In an interesting contrast, his friend, Judge Driscoll, is just as eccentric as Wilson, albeit in somewhat different ways, but is so high up in the eyes of the town that he is essentially too powerful to be criticized. The pair even form a society together, called the Free Thinkers – of which there are two members. What really separates the two men is the origin of their respective obsessions. Wilson, distant from the town’s quaintness and an outsider to their traditions, fancies a more scientific approach to things which is an objective and often skeptical standpoint in and of itself. Driscoll, on the other hand, depends on honor and tradition, claiming to be descended from the first settlers of Virginia, and takes a subjective viewpoint to society’s problems. Essentially then, the Judge is distant due to personal eccentricities and is not reliant on the town for approval, but is not entirely objective because he is not skeptical and is unable took past the importance on tradition and honor. This is not to say, however, Wilson does not respect Driscoll’s dependence on honor. Indeed, he supports it, notably when the elderly Judge obstinately decides to duel with a young Italian twin, a newcomer to Dawson’s Landing. The twin and his identical brother also contrast Wilson, despite being outsiders themselves. Unlike Pudd’nhead’s disastrous first day, the twins quickly charm their way into the townspeople’s hearts, and as such, are bound by their rules. As foreigners, they have a small amount of liberty in what they do or say, since anything strange would be dismissed as merely “foreign” and subsequently forgiven. However, they have a reputation to uphold and are obliged to maintain it so as not to lose their respected place in society. Therefore, the twins are objective because they are foreigners and have an outsider’s point of view, but they are not distant since they rely on the town for approval. Of course, their character can be ruined just the same as a native’s, and it is, not quite unsurprisingly. One of the twins, accused of a murder he did not commit, turns to the only kindred spirit in the town: Pudd’nhead Wilson (33, 35, 40, 101,116).
Wilson, who probably understands better than anybody the consequences of a damaged reputation, agrees to return to his long-defunct law practice and defend the twin in court. He had actually defended the same twin once before, right before the Judge decided to fight him in a duel which ended up not occurring. Even though Wilson lost that case, apparently he did a good enough job to become slightly more respected and afterward is asked to run for mayor. It is either due to his stamina for not letting gossip get him down (being distanced and all) or the people are simply impressed that he could do the job at all. In any case, it is during his second case that his objectivity-fueled eccentricities pay off, and his position in society changes. Using the new-fangled concepts of fingerprints and motives, Wilson is able to get the twin off and have the proper murderer arrested (125-33).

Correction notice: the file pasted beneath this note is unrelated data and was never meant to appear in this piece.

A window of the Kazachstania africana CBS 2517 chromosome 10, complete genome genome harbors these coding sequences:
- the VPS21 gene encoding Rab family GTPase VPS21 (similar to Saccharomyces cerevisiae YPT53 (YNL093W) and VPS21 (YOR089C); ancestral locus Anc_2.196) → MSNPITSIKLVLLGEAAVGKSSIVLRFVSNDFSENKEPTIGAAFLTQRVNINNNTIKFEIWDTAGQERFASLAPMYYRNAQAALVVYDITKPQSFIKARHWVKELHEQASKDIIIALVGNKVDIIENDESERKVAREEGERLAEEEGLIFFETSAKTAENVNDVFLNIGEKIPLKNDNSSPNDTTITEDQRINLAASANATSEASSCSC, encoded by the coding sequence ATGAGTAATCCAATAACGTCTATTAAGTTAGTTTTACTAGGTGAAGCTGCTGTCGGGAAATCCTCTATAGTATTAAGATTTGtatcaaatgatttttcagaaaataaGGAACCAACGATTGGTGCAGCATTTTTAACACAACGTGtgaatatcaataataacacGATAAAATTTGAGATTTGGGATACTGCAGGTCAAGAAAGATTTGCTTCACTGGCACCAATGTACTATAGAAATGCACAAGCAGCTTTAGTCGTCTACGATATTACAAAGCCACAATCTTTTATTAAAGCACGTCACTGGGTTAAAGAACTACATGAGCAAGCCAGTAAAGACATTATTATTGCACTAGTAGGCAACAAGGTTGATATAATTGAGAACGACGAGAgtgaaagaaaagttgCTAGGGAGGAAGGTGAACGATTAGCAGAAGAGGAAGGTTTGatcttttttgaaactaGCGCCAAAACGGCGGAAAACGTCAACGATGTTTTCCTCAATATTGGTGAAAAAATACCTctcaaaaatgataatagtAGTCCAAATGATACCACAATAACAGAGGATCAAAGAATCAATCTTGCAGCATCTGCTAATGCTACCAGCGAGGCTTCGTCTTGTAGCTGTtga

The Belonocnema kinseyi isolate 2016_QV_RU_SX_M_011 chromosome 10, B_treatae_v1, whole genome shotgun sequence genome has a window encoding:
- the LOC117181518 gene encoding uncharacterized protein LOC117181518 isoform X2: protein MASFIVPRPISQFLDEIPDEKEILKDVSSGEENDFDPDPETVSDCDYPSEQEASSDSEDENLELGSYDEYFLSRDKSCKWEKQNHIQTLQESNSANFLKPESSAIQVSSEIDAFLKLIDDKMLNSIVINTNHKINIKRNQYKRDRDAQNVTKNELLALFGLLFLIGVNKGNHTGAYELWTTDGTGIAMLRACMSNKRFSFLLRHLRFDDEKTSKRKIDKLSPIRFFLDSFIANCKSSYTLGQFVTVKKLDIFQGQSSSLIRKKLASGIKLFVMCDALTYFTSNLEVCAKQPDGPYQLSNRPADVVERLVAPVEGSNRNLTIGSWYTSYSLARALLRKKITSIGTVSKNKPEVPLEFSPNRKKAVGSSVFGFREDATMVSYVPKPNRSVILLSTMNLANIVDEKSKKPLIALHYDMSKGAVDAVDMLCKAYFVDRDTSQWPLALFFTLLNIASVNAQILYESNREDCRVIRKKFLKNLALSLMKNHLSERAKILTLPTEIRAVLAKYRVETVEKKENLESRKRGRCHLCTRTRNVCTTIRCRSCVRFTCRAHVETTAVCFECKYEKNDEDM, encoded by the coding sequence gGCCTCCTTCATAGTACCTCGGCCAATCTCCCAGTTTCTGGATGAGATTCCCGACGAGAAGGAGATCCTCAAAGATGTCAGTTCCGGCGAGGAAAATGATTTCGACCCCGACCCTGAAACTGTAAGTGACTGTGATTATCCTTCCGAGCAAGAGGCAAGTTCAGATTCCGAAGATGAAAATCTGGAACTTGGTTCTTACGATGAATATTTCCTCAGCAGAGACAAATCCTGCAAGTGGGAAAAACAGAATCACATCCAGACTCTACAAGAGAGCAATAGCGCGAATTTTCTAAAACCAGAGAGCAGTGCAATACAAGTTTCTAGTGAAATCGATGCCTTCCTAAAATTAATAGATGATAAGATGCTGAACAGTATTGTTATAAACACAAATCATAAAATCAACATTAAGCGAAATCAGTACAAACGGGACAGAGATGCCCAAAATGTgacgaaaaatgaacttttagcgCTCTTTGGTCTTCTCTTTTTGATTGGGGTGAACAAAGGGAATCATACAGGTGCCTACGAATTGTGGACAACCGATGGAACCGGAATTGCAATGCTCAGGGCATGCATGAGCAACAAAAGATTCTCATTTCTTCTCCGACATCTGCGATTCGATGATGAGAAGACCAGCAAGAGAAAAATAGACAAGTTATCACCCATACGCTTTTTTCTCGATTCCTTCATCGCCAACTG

Realist novels usually display a fall rather than a rise, and while this happens to other characters in the book, it does not happen to Wilson. He goes from being the town loony to newly-elected mayor – and it only took twenty years. One wonders, though, how this radical change will affect him. Will he cave into society’s norms, foregoing his beloved hobbies, and be made subjective to the town’s opinion, or be powerful enough like the Judge to avoid criticism? Perhaps Wilson is too calloused to even care – or too wise. After all: “Even popularity can be overdone. In Rome, along at first, you are full of regrets that Michelangelo died; but by and by you only regret that you didn’t see him do it” (101).
- Twain, Mark. Pudd’nhead Wilson. New York: Prestwick House Literary Touchstone Classics, 2006. Print.
Even though NaNoWriMo is over, I’ve decided to keep posting my old essays in lieu of editing articles. I’d like to start off the new year with renewed inspiration and fresh content!
This essay was written in 2011 for my American Literary Tradition college class. I didn’t receive the highest marks for this one, and I’ve included my professor’s feedback:
You do a great job here of equating Wilson with the position of an objective character within the novel. I also think you do a good job of establishing Wilson’s place within Dawson’s Landing. However, that wasn’t the entire goal of this paper. Prompt number one asked that you: “Through an analysis of Pudd’nhead’s role in the novel, define the value and significance of being an objective and distanced observer of society.” You do a great job of defining Wilson as objective, but you never really show his value and significance in the novel. As part of your thesis statement you write: “Pudd’nhead Wilson acts a proxy for the reader to relate to, basically commenting on and questioning things in his society that the readers are thinking themselves,” and this would have been a great focus, but you don’t follow through. In particular, I think you missed an opportunity to link this idea with the relationship between Wilson’s calendar and the reader. The majority of your paper here is simply describing Wilson. Even then, much of your observations are not supported by evidence from the text, and more importantly, a number of your observations don’t really have to do with the assignment or the novel (Ex: “An educated man from New York, Wilson has come seeking his fortune as a lawyer and, probably having randomly stuck a pin on a map of the United States, decides to make that little town his treasure trove and eventual home.”). This supposition doesn’t really have a place in your essay. For the final, make sure that you focus your essay on addressing the exam questions. Try to limit your paper to an examination of the text, and make sure that you support your ideas with direct evidence from the novel/poem. [emphases mine]
Ouch, right? But she was right, of course, and the main crux of her argument is that I didn’t follow through on the ideas I presented, which is valuable advice for any essay writers. Support your theories (and don’t make snide obversations unless you’re incredibly witty and can get away with it).